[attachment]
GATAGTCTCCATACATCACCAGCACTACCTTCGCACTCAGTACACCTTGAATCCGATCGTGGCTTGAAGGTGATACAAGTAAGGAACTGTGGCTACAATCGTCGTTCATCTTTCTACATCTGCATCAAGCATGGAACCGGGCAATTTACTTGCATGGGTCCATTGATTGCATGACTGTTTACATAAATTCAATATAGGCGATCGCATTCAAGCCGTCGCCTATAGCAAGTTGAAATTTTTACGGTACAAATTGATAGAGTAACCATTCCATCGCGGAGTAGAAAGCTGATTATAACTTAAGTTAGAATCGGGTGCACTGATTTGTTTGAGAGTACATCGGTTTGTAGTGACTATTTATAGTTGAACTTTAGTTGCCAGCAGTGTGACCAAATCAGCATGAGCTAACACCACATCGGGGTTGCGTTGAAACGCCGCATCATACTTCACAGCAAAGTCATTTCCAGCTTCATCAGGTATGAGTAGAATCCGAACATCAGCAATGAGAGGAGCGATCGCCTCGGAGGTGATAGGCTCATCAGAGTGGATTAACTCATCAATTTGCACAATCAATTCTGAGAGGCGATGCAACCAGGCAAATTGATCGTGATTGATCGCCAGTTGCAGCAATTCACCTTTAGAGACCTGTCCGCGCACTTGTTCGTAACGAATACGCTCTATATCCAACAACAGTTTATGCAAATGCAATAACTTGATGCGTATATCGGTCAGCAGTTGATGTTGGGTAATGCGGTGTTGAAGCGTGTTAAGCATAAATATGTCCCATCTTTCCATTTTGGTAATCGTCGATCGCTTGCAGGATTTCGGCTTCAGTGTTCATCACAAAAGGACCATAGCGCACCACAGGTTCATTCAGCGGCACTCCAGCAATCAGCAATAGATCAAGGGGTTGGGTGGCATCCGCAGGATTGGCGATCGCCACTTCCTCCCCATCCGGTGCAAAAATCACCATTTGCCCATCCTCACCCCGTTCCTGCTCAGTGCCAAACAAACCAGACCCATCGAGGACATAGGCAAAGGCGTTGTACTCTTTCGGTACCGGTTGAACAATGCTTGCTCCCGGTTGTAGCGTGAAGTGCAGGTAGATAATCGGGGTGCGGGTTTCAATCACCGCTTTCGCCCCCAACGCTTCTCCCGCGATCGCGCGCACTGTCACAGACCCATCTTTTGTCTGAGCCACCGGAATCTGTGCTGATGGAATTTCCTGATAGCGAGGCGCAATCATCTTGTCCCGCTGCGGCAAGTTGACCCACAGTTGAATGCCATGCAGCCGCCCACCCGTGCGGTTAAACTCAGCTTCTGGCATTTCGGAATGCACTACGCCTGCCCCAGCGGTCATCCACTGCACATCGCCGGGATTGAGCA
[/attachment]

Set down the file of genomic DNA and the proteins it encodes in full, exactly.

GATAGTCTCCATACATCACCAGCACTACCTTCGCACTCAGTACACCTTGAATCCGATCGTGGCTTGAAGGTGATACAAGTAAGGAACTGTGGCTACAATCGTCGTTCATCTTTCTACATCTGCATCAAGCATGGAACCGGGCAATTTACTTGCATGGGTCCATTGATTGCATGACTGTTTACATAAATTCAATATAGGCGATCGCATTCAAGCCGTCGCCTATAGCAAGTTGAAATTTTTACGGTACAAATTGATAGAGTAACCATTCCATCGCGGAGTAGAAAGCTGATTATAACTTAAGTTAGAATCGGGTGCACTGATTTGTTTGAGAGTACATCGGTTTGTAGTGACTATTTATAGTTGAACTTTAGTTGCCAGCAGTGTGACCAAATCAGCATGAGCTAACACCACATCGGGGTTGCGTTGAAACGCCGCATCATACTTCACAGCAAAGTCATTTCCAGCTTCATCAGGTATGAGTAGAATCCGAACATCAGCAATGAGAGGAGCGATCGCCTCGGAGGTGATAGGCTCATCAGAGTGGATTAACTCATCAATTTGCACAATCAATTCTGAGAGGCGATGCAACCAGGCAAATTGATCGTGATTGATCGCCAGTTGCAGCAATTCACCTTTAGAGACCTGTCCGCGCACTTGTTCGTAACGAATACGCTCTATATCCAACAACAGTTTATGCAAATGCAATAACTTGATGCGTATATCGGTCAGCAGTTGATGTTGGGTAATGCGGTGTTGAAGCGTGTTAAGCATAAATATGTCCCATCTTTCCATTTTGGTAATCGTCGATCGCTTGCAGGATTTCGGCTTCAGTGTTCATCACAAAAGGACCATAGCGCACCACAGGTTCATTCAGCGGCACTCCAGCAATCAGCAATAGATCAAGGGGTTGGGTGGCATCCGCAGGATTGGCGATCGCCACTTCCTCCCCATCCGGTGCAAAAATCACCATTTGCCCATCCTCACCCCGTTCCTGCTCAGTGCCAAACAAACCAGACCCATCGAGGACATAGGCAAAGGCGTTGTACTCTTTCGGTACCGGTTGAACAATGCTTGCTCCCGGTTGTAGCGTGAAGTGCAGGTAGATAATCGGGGTGCGGGTTTCAATCACCGCTTTCGCCCCCAACGCTTCTCCCGCGATCGCGCGCACTGTCACAGACCCATCTTTTGTCTGAGCCACCGGAATCTGTGCTGATGGAATTTCCTGATAGCGAGGCGCAATCATCTTGTCCCGCTGCGGCAAGTTGACCCACAGTTGAATGCCATGCAGCCGCCCACCCGTGCGGTTAAACTCAGCTTCTGGCATTTCGGAATGCACTACGCCTGCCCCAGCGGTCATCCACTGCACATCGCCGGGATTGAGCA